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Give the People What They Want

In 2019, Boston Beer Co. and Dogfish Head united in a historic merger that shocked the beer world. Some said it marked the end of craft beer. They couldn’t have been more wrong…  

It’s been two years since the Boston Beer Co. (BBC) and Dogfish Head (DFH) merger, and we are happy to announce that not only is craft beer alive and well (despite the pandemic’s best efforts), BBC and DFH remain at the top of their game, producing consistently high-quality brews far ahead of the innovation curve. In fact, BBC just posted incredible Q4 numbers, growing 53% from the fourth quarter of 2019. 

Some might be surprised by their success, but they shouldn’t be. BBC and DFH have always had a knack for knowing what consumers want – even when the consumers didn’t know it themselves. From fielding a portfolio that fits every consumer’s needs, to brewing up the next big things in beer (and beyond), Jim Koch and Sam Calagione are out to give people the best versions of what they want.

A Winning Portfolio 

Koch and Calagione have been at the forefront of the craft movement for decades, united by their devotion to craft long before their breweries merged. The pair come from different brewing backgrounds – traditional lagers vs. off-the-wall ales – but that’s what makes their partnership great, and as complementary as their combined portfolio. 

And what a portfolio it is. Samuel Adams. Dogfish Head. Angry Orchard. Twisted Tea. Truly Hard Seltzer. All household names (especially in the Northeast) synonymous with quality and consistency. The new BBC has something for every LDA consumer to enjoy, whether they’re looking for a gluten-free option, a BFY IPA, something to get the party started or a classic craft lager – you can bet that it’s a best-in-class option. 

Making so many different kinds of beverage alcohol might seem like a negative, but the team at BBC knows their broad range of products is a major plus. By establishing firm footholds in so many segments, BBC is in an almost unique position to adapt to changing consumer preferences.  

Innovation vs. Consistent Core Products

Finding the sweet spot between core products and the drive to innovate isn’t easy, but BBC has that figured out too. In addition to implementing DFH’s famous “Beer Exploration Journal” (a questionnaire that lets visitors to their tasting rooms give immediate feedback on new beers), Calagione says that BBC’s structure allows everyone involved to take chances. 

“Our company is actually more risk-excited than risk-averse,” he told VinePair. “I think it’s in part because we have resources and 10 different retail locations, so our big breweries can be… making the Monets and the Renoirs while our little, tiny 10-barrel systems… can be throwing s*** at the wall and Jackson Pollocking on a small stage. So, we try to embrace risk as aggressively as possible, but do it on a small scale, so it’s manageable.”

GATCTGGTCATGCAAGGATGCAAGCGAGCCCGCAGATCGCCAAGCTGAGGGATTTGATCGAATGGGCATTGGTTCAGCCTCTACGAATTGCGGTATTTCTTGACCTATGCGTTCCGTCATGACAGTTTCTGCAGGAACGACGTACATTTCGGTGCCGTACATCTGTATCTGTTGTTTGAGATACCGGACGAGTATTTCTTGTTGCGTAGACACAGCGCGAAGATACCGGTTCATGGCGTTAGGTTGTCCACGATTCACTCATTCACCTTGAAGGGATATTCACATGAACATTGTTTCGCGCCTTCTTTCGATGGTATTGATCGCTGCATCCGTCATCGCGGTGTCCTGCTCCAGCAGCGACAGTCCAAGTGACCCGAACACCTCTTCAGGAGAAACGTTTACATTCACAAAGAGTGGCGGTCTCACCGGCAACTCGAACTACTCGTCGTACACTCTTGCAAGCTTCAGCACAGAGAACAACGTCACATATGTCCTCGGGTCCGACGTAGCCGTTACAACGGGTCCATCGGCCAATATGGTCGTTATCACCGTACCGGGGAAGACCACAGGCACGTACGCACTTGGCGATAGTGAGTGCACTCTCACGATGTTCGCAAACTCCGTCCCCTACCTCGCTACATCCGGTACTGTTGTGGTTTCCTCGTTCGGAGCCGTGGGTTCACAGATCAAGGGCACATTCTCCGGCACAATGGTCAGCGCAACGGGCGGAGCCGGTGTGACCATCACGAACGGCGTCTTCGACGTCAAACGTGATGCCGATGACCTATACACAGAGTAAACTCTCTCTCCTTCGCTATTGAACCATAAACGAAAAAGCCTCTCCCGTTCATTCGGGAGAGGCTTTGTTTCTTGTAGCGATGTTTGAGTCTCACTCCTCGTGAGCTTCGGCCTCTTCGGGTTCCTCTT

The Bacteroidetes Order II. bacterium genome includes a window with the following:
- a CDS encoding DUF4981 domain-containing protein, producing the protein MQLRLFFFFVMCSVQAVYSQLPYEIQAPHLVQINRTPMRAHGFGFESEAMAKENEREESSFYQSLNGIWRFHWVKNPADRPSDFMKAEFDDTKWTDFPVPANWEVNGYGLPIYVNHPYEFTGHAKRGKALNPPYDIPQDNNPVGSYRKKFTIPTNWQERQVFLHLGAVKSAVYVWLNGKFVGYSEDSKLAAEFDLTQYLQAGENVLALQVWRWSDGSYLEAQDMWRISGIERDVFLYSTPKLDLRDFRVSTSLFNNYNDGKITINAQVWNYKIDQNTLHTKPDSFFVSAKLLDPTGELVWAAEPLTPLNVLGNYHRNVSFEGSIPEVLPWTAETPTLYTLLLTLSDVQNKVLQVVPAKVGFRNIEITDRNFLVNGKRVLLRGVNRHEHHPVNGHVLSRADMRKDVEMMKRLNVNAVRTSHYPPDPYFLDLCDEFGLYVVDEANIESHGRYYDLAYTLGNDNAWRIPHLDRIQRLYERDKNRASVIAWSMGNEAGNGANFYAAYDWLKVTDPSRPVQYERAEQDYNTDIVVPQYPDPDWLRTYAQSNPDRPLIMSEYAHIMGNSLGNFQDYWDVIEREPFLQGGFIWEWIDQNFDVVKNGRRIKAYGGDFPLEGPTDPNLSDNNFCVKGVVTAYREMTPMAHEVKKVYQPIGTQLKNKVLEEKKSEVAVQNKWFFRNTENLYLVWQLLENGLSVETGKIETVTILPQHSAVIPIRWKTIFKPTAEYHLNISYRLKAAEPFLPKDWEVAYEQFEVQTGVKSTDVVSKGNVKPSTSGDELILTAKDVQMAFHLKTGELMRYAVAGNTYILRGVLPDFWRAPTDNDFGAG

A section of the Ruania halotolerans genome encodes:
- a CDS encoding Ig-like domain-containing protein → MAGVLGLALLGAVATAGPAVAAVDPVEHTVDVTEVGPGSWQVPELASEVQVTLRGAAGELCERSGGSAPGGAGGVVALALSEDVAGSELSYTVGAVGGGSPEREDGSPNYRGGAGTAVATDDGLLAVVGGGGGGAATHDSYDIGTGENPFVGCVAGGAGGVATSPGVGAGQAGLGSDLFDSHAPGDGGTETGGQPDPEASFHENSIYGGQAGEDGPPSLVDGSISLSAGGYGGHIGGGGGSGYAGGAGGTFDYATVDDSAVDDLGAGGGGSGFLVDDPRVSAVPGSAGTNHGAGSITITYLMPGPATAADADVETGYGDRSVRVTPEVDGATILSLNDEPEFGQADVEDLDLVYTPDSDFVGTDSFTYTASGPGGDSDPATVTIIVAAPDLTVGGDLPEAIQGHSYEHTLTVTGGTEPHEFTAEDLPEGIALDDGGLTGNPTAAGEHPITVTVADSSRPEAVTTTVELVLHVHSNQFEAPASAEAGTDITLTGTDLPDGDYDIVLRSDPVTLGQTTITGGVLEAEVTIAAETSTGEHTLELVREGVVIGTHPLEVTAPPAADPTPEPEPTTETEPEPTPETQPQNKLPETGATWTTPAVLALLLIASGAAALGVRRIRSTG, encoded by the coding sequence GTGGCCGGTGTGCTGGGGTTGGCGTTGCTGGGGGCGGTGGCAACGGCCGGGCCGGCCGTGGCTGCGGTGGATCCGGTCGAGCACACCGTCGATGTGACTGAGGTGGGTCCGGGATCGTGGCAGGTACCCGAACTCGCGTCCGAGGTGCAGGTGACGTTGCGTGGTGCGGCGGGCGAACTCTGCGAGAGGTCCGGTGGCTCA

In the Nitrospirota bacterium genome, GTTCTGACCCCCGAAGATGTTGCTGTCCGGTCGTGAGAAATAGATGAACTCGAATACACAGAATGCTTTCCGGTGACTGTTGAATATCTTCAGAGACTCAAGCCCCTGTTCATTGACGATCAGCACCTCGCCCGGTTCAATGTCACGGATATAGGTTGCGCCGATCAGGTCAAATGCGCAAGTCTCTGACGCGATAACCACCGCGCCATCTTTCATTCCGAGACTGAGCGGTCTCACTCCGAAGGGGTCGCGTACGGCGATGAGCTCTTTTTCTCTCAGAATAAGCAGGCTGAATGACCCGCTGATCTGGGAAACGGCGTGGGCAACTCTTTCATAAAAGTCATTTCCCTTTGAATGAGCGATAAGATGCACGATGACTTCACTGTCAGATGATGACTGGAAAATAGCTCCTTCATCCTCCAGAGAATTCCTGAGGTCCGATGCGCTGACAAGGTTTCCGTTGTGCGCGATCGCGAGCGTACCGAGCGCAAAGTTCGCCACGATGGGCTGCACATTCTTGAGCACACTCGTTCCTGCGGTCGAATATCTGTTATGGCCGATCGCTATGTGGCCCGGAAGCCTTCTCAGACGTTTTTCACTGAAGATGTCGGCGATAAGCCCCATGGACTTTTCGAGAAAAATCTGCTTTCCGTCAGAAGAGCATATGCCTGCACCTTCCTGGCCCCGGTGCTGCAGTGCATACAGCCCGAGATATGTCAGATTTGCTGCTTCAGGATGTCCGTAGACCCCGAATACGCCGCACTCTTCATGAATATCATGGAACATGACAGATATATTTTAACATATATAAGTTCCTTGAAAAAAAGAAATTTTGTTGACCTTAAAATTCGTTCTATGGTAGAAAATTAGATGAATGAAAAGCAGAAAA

Some of those risks have paid off big, like last year’s blockbuster hit, Truly Lemonade, or DFH’s BFY, oat milk-infused Hazy-O!, which went from a Rehoboth Beach brewhouse experiment to a year-round release in record time. BBC’s CEO, Dave Burwick, explained to Beer Business Daily that the company’s innovation strategy for 2021 will follow the same pattern of line extensions that are exciting to consumers, but build the core. 

“As you look at what’s happened with COVID, the number of SKUs have been reduced,” says Burwick. “People are still really gravitating toward brands they know and trust. …It’s all about taking the core equities of the brands and making them stronger through innovation.”  

Luckily, BBC has their founders on their side. Koch and Calagione excel at finding the slivers of “white space” in the market and filling them with top-notch products. 

“Innovation has been in the DNA of BBC since we helped launch the craft beer revolution,” Koch told the Beer Industry Summit earlier this year. “…And I happen to believe that a founder-led company can drive innovation in a more successful way.” 

If BBC’s 2021 schedule is any indicator, Koch is right on the money. We’ve already seen the launch of several of the company’s big plays for the year, like Truly Iced Tea Hard Seltzer, Samuel Adams Wicked Hazy & Wicked Easy, as well as two new, long requested Angry Orchard flavors (Peach Mango and Strawberry). And a new formulation for Boston Lager is in the works. BBC also recently announced an exciting new innovation: Truly Punch Hard Seltzer, available in a variety pack of four flavors: Fruit, Tropical, Berry and Citrus. And don’t forget the two new non-alc offerings: Dogfish Head Lemon Quest and Samuel Adams Just The Haze, which are poised to take the burgeoning NA market by storm.

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